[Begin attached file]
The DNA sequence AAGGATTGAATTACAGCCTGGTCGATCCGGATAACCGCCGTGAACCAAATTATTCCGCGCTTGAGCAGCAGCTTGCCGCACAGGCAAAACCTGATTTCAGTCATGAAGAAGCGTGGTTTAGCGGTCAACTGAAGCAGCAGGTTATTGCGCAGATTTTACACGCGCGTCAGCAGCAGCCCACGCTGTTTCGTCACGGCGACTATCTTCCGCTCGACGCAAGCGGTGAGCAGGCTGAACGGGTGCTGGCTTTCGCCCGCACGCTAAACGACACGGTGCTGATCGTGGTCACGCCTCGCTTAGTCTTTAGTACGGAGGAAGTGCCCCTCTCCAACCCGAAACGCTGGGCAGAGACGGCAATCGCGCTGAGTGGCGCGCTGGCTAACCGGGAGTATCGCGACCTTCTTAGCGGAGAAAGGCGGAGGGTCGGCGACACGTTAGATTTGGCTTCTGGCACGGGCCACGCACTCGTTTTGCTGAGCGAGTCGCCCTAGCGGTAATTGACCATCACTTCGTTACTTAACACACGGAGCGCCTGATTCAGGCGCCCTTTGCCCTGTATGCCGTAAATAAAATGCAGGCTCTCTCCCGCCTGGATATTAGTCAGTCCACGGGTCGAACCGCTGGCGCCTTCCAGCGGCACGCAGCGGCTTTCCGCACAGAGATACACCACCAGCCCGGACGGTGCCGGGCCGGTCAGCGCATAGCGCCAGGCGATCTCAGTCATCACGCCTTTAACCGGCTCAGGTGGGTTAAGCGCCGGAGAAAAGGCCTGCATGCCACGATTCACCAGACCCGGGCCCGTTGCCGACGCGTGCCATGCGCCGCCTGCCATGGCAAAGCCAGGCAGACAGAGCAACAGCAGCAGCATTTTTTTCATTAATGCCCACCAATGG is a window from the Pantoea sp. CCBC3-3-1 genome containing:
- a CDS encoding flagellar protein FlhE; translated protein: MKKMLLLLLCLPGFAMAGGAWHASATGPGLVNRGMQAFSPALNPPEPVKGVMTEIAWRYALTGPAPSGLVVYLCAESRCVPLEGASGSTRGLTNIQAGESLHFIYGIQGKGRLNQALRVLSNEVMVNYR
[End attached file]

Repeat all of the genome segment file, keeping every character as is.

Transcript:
The DNA sequence AAGGATTGAATTACAGCCTGGTCGATCCGGATAACCGCCGTGAACCAAATTATTCCGCGCTTGAGCAGCAGCTTGCCGCACAGGCAAAACCTGATTTCAGTCATGAAGAAGCGTGGTTTAGCGGTCAACTGAAGCAGCAGGTTATTGCGCAGATTTTACACGCGCGTCAGCAGCAGCCCACGCTGTTTCGTCACGGCGACTATCTTCCGCTCGACGCAAGCGGTGAGCAGGCTGAACGGGTGCTGGCTTTCGCCCGCACGCTAAACGACACGGTGCTGATCGTGGTCACGCCTCGCTTAGTCTTTAGTACGGAGGAAGTGCCCCTCTCCAACCCGAAACGCTGGGCAGAGACGGCAATCGCGCTGAGTGGCGCGCTGGCTAACCGGGAGTATCGCGACCTTCTTAGCGGAGAAAGGCGGAGGGTCGGCGACACGTTAGATTTGGCTTCTGGCACGGGCCACGCACTCGTTTTGCTGAGCGAGTCGCCCTAGCGGTAATTGACCATCACTTCGTTACTTAACACACGGAGCGCCTGATTCAGGCGCCCTTTGCCCTGTATGCCGTAAATAAAATGCAGGCTCTCTCCCGCCTGGATATTAGTCAGTCCACGGGTCGAACCGCTGGCGCCTTCCAGCGGCACGCAGCGGCTTTCCGCACAGAGATACACCACCAGCCCGGACGGTGCCGGGCCGGTCAGCGCATAGCGCCAGGCGATCTCAGTCATCACGCCTTTAACCGGCTCAGGTGGGTTAAGCGCCGGAGAAAAGGCCTGCATGCCACGATTCACCAGACCCGGGCCCGTTGCCGACGCGTGCCATGCGCCGCCTGCCATGGCAAAGCCAGGCAGACAGAGCAACAGCAGCAGCATTTTTTTCATTAATGCCCACCAATGG is a window from the Pantoea sp. CCBC3-3-1 genome containing:
- a CDS encoding flagellar protein FlhE; translated protein: MKKMLLLLLCLPGFAMAGGAWHASATGPGLVNRGMQAFSPALNPPEPVKGVMTEIAWRYALTGPAPSGLVVYLCAESRCVPLEGASGSTRGLTNIQAGESLHFIYGIQGKGRLNQALRVLSNEVMVNYR